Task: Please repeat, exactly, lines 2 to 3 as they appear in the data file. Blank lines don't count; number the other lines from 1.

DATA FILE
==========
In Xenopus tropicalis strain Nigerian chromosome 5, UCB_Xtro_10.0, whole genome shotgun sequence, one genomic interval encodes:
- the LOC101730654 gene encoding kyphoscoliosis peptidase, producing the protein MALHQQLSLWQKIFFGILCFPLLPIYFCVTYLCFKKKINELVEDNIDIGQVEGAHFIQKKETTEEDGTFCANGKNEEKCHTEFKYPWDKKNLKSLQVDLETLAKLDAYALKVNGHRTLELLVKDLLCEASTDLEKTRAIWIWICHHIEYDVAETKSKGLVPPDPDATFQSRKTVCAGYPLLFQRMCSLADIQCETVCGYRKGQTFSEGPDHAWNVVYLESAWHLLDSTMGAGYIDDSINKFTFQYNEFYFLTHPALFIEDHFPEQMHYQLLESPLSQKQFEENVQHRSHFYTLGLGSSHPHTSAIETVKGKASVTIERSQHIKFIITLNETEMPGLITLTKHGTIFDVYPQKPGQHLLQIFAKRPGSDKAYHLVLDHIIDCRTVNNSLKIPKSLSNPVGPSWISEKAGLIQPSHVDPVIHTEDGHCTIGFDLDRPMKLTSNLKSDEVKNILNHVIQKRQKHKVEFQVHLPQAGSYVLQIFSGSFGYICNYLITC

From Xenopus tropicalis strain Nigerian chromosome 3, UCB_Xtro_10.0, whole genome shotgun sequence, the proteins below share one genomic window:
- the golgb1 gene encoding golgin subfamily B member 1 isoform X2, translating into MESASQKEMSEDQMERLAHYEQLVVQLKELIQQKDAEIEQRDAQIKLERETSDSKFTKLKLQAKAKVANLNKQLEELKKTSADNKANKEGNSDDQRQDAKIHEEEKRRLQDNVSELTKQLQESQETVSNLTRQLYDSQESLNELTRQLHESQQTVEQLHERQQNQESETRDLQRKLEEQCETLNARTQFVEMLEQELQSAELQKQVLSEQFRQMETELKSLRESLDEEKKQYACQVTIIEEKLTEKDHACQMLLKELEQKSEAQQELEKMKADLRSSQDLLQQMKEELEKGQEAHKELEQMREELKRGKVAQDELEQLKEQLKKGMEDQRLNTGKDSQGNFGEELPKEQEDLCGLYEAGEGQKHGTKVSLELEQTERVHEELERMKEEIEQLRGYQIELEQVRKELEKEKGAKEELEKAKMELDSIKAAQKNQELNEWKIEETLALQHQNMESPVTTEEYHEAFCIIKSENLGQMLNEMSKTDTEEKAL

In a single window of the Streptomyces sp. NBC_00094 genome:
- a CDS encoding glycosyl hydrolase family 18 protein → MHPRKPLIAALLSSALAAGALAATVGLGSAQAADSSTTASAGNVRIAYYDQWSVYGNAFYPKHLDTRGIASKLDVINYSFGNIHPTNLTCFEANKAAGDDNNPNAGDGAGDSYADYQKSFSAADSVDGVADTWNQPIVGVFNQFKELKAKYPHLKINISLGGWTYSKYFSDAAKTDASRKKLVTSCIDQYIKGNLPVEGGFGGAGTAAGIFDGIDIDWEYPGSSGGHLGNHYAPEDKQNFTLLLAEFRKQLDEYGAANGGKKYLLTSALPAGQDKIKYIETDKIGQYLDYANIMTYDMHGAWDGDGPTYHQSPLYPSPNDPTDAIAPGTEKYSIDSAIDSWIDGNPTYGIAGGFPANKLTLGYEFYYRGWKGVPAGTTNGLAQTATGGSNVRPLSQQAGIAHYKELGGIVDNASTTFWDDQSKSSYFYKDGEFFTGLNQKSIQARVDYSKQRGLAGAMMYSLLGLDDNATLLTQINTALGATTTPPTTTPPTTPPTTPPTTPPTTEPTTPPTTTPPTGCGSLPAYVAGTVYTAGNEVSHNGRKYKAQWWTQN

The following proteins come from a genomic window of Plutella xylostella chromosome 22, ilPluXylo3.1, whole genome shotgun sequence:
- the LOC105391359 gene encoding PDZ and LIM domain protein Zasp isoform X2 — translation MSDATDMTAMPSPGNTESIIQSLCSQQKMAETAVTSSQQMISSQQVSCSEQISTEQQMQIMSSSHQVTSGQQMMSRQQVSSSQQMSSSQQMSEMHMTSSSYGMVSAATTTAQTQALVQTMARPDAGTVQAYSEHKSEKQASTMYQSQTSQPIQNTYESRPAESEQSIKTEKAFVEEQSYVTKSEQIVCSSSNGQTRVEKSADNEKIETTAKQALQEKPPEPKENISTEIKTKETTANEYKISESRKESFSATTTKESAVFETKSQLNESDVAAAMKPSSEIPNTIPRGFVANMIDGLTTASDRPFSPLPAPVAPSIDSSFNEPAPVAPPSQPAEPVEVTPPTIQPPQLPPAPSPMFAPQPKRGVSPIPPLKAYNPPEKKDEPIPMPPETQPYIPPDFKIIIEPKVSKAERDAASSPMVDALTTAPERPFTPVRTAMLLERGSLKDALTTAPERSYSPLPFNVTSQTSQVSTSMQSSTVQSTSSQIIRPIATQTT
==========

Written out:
- the LOC101730654 gene encoding kyphoscoliosis peptidase, producing the protein MALHQQLSLWQKIFFGILCFPLLPIYFCVTYLCFKKKINELVEDNIDIGQVEGAHFIQKKETTEEDGTFCANGKNEEKCHTEFKYPWDKKNLKSLQVDLETLAKLDAYALKVNGHRTLELLVKDLLCEASTDLEKTRAIWIWICHHIEYDVAETKSKGLVPPDPDATFQSRKTVCAGYPLLFQRMCSLADIQCETVCGYRKGQTFSEGPDHAWNVVYLESAWHLLDSTMGAGYIDDSINKFTFQYNEFYFLTHPALFIEDHFPEQMHYQLLESPLSQKQFEENVQHRSHFYTLGLGSSHPHTSAIETVKGKASVTIERSQHIKFIITLNETEMPGLITLTKHGTIFDVYPQKPGQHLLQIFAKRPGSDKAYHLVLDHIIDCRTVNNSLKIPKSLSNPVGPSWISEKAGLIQPSHVDPVIHTEDGHCTIGFDLDRPMKLTSNLKSDEVKNILNHVIQKRQKHKVEFQVHLPQAGSYVLQIFSGSFGYICNYLITC

From Xenopus tropicalis strain Nigerian chromosome 3, UCB_Xtro_10.0, whole genome shotgun sequence, the proteins below share one genomic window: